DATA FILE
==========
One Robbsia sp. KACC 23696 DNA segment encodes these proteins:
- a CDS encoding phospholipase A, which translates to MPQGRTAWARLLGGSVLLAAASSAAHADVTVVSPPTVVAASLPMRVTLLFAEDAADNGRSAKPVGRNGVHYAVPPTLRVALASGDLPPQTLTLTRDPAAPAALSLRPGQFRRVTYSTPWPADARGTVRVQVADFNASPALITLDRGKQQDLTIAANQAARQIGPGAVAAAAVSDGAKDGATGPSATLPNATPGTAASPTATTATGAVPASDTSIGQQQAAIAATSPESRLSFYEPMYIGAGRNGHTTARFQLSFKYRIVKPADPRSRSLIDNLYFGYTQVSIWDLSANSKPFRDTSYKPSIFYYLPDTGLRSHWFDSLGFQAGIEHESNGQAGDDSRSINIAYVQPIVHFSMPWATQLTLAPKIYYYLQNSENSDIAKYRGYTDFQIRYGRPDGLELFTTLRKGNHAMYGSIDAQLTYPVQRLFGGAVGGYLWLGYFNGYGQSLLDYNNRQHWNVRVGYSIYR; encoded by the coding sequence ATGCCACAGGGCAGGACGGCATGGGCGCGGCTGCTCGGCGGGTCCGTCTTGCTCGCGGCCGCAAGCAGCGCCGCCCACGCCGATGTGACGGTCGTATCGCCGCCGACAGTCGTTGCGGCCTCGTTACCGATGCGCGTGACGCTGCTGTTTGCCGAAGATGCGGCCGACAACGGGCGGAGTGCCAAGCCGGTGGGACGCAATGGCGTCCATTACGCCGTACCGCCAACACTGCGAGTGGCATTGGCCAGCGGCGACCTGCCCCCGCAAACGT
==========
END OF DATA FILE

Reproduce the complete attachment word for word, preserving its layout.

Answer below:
One Robbsia sp. KACC 23696 DNA segment encodes these proteins:
- a CDS encoding phospholipase A, which translates to MPQGRTAWARLLGGSVLLAAASSAAHADVTVVSPPTVVAASLPMRVTLLFAEDAADNGRSAKPVGRNGVHYAVPPTLRVALASGDLPPQTLTLTRDPAAPAALSLRPGQFRRVTYSTPWPADARGTVRVQVADFNASPALITLDRGKQQDLTIAANQAARQIGPGAVAAAAVSDGAKDGATGPSATLPNATPGTAASPTATTATGAVPASDTSIGQQQAAIAATSPESRLSFYEPMYIGAGRNGHTTARFQLSFKYRIVKPADPRSRSLIDNLYFGYTQVSIWDLSANSKPFRDTSYKPSIFYYLPDTGLRSHWFDSLGFQAGIEHESNGQAGDDSRSINIAYVQPIVHFSMPWATQLTLAPKIYYYLQNSENSDIAKYRGYTDFQIRYGRPDGLELFTTLRKGNHAMYGSIDAQLTYPVQRLFGGAVGGYLWLGYFNGYGQSLLDYNNRQHWNVRVGYSIYR; encoded by the coding sequence ATGCCACAGGGCAGGACGGCATGGGCGCGGCTGCTCGGCGGGTCCGTCTTGCTCGCGGCCGCAAGCAGCGCCGCCCACGCCGATGTGACGGTCGTATCGCCGCCGACAGTCGTTGCGGCCTCGTTACCGATGCGCGTGACGCTGCTGTTTGCCGAAGATGCGGCCGACAACGGGCGGAGTGCCAAGCCGGTGGGACGCAATGGCGTCCATTACGCCGTACCGCCAACACTGCGAGTGGCATTGGCCAGCGGCGACCTGCCCCCGCAAACGT